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Personal Resource Abilities


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Something I've been thinking about lately is leveraging the Community Resource property of risking depletion through use, being bolstered by overcoming appropriate obstacles, and generally fluctuating according to background events into character abilities. I flirted with fluctuating ratings in my Flaw variant post in the house rules thread, and I've come to dig the idea for abilities that represent some sort of personal resource or power reserve.

Here are some ideas:

  • Followers/Allies/Patrons - these are very similar to a Community conceptually. Repeatedly drawing on them to solve problems can tire them, hurt them, expend their resources, burn them out on helping you, etc. Taking actions to bolster them strengthens both their effectiveness and the strength of your relationship. Background fluctuation can give them a life outside of their interaction with the character.
  • Wealth - Major expenditures or leveraging assets to attain a goal can make one's fortune less effective meeting other challenges in the near term. Overcoming challenges may bolster one's financial position. Market forces and business activities can be responsible for background fluctuation.
  • Willpower - Repeated challenges to overcome personal Flaws, withstand mind-control, resist temptations, etc. can wear down the character's resolve. Actions that build you up can bolster it. Background fluctuations can represent day to day ups and downs during downtime.
  • Mana - Casting spells can deplete one's magical reserves. Overcoming challenges to gather spell components, bargain with entities, draw power from the Other Side, etc. can bolster it. Actions that build you up can bolster it. Background fluctuations can represent usage during downtime.
  • Vitae - Vampires augmenting their powers and abilities by expending reserves of blood gradually deplete it (and have a harder time resisting their Hunger flaw). Overcoming obstacles to feed  or increase one's mortal herd can bolster it.  Background fluctuations can represent feeding/usage during downtime.

This sort of thing would not benefit every game, and lingering benefits and consequences can fulfill a similar role at times. However, I think the resource dynamics could be a valuable tool for making mechanics focus attention on a particular aspect of play you wish to emphasize. 

In game design generally, one should ask "What is the core activity or play experience we are aiming for? How do the mechanics guide play towards and support those goals?" QuestWorlds's design remit of portraying story arcs and conflicts as we know them in fiction is a bit broad in terms of answering those questions. They are left open to the designer or GM to implement. Much like many generic systems, part of utilizing it successfully is artfully tuning and adjusting its tool-set to focus on your desired play experience.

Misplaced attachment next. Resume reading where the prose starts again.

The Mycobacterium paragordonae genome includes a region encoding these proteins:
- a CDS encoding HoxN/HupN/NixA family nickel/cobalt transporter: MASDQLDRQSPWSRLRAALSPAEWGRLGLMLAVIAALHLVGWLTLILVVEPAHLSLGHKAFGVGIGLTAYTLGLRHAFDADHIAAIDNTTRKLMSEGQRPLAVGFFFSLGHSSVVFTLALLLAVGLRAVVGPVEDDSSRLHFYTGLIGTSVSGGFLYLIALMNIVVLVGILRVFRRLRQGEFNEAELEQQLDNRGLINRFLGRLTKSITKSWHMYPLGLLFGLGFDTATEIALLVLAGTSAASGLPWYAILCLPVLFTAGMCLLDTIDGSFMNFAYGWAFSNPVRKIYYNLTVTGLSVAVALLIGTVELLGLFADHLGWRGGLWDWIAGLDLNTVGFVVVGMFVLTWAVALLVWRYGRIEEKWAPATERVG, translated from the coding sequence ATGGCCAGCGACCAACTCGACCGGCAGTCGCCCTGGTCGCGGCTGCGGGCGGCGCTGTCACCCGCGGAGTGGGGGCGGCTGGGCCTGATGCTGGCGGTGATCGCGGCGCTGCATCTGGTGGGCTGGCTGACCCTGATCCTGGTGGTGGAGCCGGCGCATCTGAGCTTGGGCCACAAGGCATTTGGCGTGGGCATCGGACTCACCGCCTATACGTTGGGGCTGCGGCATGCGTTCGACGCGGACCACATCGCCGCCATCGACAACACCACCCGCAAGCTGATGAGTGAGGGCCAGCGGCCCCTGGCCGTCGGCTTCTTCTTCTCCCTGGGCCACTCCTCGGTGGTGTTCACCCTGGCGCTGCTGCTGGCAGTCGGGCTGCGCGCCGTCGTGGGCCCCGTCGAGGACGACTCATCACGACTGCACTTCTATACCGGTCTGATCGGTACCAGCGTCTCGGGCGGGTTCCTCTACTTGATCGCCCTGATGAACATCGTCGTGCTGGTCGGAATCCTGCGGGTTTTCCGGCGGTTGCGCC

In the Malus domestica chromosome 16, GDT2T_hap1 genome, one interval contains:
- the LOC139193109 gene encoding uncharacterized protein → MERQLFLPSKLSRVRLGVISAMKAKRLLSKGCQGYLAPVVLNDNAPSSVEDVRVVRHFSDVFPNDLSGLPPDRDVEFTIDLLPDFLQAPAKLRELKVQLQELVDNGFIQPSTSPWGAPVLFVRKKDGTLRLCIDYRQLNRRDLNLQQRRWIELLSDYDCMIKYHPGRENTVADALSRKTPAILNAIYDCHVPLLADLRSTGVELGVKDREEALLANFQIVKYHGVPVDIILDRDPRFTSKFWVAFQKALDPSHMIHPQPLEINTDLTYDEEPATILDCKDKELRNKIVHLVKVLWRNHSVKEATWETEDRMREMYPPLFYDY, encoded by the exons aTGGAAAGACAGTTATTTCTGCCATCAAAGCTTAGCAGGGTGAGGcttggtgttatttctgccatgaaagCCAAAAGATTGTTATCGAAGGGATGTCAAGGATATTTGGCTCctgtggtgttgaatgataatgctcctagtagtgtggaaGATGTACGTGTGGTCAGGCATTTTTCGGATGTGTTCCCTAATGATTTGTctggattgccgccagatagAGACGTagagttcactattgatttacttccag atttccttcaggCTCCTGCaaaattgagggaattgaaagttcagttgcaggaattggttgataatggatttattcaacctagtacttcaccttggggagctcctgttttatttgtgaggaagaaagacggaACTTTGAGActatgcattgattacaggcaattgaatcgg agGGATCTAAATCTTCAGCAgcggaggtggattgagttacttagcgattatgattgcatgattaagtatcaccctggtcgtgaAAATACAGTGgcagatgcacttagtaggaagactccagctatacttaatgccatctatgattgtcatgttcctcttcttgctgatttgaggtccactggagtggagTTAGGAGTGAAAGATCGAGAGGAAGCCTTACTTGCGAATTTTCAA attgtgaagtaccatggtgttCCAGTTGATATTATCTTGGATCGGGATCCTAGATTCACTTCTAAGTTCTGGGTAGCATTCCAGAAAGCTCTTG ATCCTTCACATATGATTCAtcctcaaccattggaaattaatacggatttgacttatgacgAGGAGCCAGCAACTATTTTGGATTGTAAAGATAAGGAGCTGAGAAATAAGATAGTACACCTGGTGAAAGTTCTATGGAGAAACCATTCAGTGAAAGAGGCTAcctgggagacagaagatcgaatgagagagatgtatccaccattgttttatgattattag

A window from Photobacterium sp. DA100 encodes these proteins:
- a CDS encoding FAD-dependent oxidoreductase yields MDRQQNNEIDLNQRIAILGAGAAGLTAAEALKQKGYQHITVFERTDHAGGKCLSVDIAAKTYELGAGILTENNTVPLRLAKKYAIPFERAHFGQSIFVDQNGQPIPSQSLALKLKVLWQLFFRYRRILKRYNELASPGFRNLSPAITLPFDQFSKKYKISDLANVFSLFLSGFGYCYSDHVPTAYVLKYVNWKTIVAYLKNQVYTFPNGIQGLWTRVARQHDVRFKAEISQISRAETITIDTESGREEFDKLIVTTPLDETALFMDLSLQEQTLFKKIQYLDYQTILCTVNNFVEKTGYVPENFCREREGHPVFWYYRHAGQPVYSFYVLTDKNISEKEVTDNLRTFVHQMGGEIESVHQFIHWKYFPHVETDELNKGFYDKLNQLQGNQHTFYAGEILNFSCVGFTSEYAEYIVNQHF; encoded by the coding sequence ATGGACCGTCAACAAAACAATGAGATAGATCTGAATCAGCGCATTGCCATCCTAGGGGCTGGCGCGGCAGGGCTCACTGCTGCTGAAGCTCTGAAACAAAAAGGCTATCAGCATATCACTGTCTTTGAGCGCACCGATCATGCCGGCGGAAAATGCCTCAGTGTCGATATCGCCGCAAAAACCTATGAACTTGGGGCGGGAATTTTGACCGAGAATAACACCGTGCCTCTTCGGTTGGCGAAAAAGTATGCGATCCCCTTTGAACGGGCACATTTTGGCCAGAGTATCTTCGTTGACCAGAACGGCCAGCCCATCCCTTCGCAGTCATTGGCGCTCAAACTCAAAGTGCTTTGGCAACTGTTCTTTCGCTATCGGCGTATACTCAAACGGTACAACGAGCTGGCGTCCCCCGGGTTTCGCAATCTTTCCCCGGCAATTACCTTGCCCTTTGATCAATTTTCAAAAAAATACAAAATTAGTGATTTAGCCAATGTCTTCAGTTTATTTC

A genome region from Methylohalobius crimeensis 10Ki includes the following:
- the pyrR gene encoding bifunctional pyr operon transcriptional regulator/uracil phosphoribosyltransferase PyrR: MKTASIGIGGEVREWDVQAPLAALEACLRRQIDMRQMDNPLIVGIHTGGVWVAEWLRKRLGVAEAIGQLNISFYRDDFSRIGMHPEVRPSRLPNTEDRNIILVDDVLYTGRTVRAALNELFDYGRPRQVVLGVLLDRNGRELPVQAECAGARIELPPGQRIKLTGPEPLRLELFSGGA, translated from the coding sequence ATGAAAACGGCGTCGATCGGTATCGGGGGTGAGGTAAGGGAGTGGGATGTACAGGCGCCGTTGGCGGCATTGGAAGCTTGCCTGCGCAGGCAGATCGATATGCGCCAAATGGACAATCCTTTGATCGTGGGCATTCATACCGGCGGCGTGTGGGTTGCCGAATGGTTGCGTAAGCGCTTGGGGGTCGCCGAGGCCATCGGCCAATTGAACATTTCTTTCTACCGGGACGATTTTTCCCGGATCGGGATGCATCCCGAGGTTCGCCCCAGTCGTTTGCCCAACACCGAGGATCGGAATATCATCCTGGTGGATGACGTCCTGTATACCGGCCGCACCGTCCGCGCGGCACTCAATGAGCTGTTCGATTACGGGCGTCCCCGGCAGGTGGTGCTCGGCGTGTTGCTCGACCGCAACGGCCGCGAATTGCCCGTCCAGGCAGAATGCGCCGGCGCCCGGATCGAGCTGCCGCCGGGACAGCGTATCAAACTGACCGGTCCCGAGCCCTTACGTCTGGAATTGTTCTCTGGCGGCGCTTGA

Edited by JonL
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Do you propose that the character's resource Ability will fluctuate with play, or that Resistance rating will fluctuate?  Or both?  I can see either in play, and I agree that they can add a lot to many environmental conditions, but they'd represent different axes of fluctuation.

  1. Increasing Resistance with overuse or disuse of a pivotal resource while the Ability remains unchanged represents the effects of critical use.  Your standard Depletion Penalty (HQ p.p. 88-89).
  2. Changing an Ability rating represents a chronic/permanent change in conditions.  Changes to Resource Ratings (HQ p. 91).

!i!

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13 hours ago, Ian Absentia said:

Do you propose that the character's resource Ability will fluctuate with play, or that Resistance rating will fluctuate?  Or both?  I can see either in play, and I agree that they can add a lot to many environmental conditions, but they'd represent different axes of fluctuation.

  1. Increasing Resistance with overuse or disuse of a pivotal resource while the Ability remains unchanged represents the effects of critical use.  Your standard Depletion Penalty (HQ p.p. 88-89).
  2. Changing an Ability rating represents a chronic/permanent change in conditions.  Changes to Resource Ratings (HQ p. 91).

!i!

One way to simulate a big dent in the resource ability is to impose a flaw based on the expenditure that may need to be bought down or quested against to regain full control over the ability.

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On 10/26/2019 at 2:29 PM, Archivist said:

Could someone write this up as a rules add on we can put in the downloads section? JonL do you have a more detailed description of how these rules would work?